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Duke Researchers Highlight Gender Differences in Heart Failure

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Duke Health News 919-660-1306

DURHAM, N.C. -- Women tend to live longer with heart failure
than do men, and they also tend to have a less severe form of
the disease, which is characterized by reduced performance of
the heart muscle, according to a study by Duke University
Medical Center cardiologists.

Having a better understanding of gender differences in heart
failure may help physicians to more effectively tailor
prevention or treatment strategies to specific patients, the
researchers said, adding that studies to date have provided
relatively little insight into such differences.

"There is limited data available to help us understand the
differences between the genders when it comes to the causes of
heart failure and how patients fare with the disease," said
cardiology fellow Camille Frazier, M.D., who presented the
results of the study on Tuesday, Nov. 14, at the annual
scientific sessions of the American Heart Association, in
Chicago.

"As we uncovered in our analysis, there are important
differences between men and women who have heart failure,"
Frazier added. "These differences not only point to fertile
areas for future research, but can help us to deliver better
quality care to our patients."

The study was supported by Duke's Division of
Cardiology.

Heart failure is a condition marked by the inability of the
heart muscle to pump enough blood to the body's tissues.
Despite its name, not everyone with the disease dies
immediately, and many people live for years. It is estimated
that 50 percent of heart failure patients die within five years
of initial diagnosis.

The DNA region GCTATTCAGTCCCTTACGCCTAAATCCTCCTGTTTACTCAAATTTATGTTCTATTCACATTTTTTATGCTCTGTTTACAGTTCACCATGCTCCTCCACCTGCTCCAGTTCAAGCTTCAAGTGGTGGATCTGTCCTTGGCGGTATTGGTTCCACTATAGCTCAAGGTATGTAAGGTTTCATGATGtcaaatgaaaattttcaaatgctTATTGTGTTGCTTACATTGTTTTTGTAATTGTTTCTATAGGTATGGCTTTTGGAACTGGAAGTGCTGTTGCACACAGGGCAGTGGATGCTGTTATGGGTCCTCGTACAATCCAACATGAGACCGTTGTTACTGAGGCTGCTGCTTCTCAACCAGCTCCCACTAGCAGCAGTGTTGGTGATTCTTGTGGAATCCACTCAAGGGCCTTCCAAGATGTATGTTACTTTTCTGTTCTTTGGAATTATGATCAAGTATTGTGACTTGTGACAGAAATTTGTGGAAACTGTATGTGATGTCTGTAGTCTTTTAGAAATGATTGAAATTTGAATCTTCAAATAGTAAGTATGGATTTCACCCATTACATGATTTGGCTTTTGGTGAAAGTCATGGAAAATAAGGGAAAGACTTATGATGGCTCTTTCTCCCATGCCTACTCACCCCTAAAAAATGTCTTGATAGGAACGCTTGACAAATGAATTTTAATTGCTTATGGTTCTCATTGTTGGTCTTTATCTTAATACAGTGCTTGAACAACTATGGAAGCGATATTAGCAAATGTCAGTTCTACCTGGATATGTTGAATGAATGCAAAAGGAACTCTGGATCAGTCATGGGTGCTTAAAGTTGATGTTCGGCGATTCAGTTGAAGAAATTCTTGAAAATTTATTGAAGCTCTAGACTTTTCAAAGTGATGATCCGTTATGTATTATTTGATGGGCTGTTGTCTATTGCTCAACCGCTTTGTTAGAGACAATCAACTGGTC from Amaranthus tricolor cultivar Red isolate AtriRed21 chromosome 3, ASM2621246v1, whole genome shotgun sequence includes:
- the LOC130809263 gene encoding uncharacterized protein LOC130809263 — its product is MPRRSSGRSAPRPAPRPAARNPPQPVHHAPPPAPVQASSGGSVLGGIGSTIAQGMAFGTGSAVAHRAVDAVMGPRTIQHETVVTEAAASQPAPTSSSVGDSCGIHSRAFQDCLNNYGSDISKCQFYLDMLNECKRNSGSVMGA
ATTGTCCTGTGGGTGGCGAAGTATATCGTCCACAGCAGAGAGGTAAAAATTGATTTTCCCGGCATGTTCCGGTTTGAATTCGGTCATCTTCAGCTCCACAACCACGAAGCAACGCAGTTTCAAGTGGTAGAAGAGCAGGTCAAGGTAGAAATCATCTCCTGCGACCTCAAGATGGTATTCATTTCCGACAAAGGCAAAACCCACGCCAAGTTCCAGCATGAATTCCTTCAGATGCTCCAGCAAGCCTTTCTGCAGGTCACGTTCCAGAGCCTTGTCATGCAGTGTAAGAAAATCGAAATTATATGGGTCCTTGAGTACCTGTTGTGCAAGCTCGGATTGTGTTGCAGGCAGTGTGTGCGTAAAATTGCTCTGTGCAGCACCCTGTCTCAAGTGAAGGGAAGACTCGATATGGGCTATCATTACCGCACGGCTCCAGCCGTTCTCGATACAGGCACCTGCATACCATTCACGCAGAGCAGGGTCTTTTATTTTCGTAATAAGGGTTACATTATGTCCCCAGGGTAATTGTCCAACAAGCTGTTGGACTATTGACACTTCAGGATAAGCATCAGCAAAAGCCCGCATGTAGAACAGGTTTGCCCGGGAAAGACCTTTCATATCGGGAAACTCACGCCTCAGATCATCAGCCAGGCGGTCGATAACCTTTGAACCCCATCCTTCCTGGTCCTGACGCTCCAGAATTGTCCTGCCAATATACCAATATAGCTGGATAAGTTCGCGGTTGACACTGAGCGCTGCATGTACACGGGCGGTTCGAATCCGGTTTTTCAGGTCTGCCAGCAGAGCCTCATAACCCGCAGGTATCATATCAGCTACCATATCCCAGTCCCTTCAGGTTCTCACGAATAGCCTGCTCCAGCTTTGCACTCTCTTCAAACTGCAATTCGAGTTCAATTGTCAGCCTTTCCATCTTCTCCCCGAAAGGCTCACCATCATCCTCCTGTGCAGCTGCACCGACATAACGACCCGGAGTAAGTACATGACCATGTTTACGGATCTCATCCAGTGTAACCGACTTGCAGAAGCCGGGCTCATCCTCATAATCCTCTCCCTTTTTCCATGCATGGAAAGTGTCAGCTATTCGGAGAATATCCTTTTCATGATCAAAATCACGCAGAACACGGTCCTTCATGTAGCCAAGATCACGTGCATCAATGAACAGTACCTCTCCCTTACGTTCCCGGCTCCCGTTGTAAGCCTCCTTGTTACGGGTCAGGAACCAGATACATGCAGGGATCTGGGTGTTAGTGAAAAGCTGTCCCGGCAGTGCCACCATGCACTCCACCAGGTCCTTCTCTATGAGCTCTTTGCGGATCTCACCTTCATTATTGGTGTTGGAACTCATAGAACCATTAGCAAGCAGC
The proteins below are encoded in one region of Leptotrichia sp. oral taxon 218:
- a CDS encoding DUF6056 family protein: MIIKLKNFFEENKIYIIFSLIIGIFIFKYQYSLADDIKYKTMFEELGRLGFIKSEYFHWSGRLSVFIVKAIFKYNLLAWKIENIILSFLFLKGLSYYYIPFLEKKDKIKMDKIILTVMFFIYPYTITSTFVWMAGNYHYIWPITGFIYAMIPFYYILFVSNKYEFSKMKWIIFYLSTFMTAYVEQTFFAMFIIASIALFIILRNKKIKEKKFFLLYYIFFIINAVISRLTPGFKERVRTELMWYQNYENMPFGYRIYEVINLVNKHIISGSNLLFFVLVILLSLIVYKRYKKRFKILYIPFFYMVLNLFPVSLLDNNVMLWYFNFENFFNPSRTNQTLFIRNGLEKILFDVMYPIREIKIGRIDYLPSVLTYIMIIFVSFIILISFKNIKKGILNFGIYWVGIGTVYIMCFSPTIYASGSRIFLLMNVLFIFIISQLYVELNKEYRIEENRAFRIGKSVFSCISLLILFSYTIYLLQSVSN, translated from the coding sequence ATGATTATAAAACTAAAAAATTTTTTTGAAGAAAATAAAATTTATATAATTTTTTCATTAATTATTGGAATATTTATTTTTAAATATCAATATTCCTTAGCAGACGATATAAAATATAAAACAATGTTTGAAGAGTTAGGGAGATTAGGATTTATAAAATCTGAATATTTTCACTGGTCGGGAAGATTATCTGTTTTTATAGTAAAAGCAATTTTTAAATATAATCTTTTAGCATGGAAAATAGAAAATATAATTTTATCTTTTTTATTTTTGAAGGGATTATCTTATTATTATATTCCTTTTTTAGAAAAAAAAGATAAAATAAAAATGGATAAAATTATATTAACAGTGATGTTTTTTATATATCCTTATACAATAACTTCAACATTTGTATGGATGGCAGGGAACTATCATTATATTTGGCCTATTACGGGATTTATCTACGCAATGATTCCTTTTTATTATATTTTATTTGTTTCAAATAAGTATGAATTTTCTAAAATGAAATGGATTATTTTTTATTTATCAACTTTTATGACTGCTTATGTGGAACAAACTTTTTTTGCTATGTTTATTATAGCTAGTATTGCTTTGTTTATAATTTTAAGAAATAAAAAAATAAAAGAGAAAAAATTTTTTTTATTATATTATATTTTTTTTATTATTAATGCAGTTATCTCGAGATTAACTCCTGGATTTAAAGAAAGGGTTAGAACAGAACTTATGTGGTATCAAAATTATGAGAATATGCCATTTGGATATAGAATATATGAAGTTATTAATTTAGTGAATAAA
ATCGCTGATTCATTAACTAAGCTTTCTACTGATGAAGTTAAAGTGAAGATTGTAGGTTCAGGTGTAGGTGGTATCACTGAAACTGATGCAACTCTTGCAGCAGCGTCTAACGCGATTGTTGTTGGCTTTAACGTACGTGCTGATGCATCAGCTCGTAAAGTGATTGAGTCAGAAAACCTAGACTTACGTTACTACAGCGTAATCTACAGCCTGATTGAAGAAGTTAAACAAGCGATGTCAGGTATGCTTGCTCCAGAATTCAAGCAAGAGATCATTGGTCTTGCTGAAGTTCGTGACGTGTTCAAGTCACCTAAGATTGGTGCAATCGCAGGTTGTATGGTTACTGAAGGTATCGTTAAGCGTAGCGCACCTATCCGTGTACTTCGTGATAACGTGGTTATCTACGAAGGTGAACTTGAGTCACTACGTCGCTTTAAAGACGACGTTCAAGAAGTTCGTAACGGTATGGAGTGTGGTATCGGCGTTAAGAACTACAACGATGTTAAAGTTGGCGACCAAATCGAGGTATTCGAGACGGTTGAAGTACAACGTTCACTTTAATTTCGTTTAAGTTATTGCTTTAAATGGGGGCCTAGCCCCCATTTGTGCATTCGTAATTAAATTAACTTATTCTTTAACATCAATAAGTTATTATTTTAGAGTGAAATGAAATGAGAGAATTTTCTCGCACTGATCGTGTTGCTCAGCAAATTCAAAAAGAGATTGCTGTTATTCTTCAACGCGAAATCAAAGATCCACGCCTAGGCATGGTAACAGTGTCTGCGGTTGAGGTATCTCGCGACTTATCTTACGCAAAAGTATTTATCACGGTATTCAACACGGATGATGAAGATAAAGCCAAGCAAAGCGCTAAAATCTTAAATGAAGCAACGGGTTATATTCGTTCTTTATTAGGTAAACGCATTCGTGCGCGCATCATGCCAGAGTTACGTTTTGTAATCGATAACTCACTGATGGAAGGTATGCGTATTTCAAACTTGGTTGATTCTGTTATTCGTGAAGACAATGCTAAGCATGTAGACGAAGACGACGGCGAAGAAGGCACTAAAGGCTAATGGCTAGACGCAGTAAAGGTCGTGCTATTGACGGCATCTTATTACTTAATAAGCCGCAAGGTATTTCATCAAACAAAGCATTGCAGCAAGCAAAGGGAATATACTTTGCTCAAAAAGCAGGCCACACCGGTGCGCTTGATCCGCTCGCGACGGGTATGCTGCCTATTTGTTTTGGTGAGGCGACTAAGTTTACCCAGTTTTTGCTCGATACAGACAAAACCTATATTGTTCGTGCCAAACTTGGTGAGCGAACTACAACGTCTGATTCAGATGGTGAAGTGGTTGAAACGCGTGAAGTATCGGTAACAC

In their analysis, Frazier and colleagues studied the two
most common forms of heart failure: ischemic and nonischemic.
In the ischemic form, an individual's heart muscle is either
damaged or killed over time as blood flow to the heart is
reduced, usually by a blockage in the coronary arteries, and
the heart is deprived of its needed supply of oxygen. This
condition frequently leads to a heart attack. In the
nonischemic form, the individual has had no prior history of
severe coronary artery disease and has not experienced a heart
attack.

The team pooled the data from five clinical trials in which
participants received drugs to treat heart failure. In total,
the trials included 11,642 patients, approximately 24 percent
of whom were women.

The women tended to be older and more ethnically diverse
than the men, and they had greater incidences of diabetes and
high blood pressure, the researchers said. The women also
tended to report more symptoms and to be hospitalized more
often than men.

"In general, women and heart disease has not been well
studied, and heart failure has been even more poorly studied,"
said Pam Douglas, chief of cardiovascular medicine at Duke,
past president of the American College of Cardiology and senior
member of the study team. "We didn't have good evidence for
what the gender differences might be, because the numbers of
women involved in trials have been so small.

"In our current study, we were able to obtain larger numbers
by combining data from the five different trials," Douglas
added. "Knowing more about the gender differences will help us
make decisions about treatment, such as how aggressively to
follow patients or which medication would be the most
effective."

Among all of the patients in the combined study pool, 2,400
of them died, Frazier said. Of the patients with ischemic heart
failure who died, 18.6 percent were women and 20.9 percent were
men. Among patients with nonischemic heart failure who died,
18.2 percent were women and 21.9 percent were men.

"Our data demonstrated that women had better survival rates
than men, and patients with nonischemic heart failure fared
better than patients with ischemic heart failure," Frazier
said.

Other researchers who participated in the study were Karen
Alexander, Kristin Newby, Milton Packer, Jay Cohn, Sidney
Goldstein, Ake Hjalmarson, Susan Anderson and Erik Iverson.

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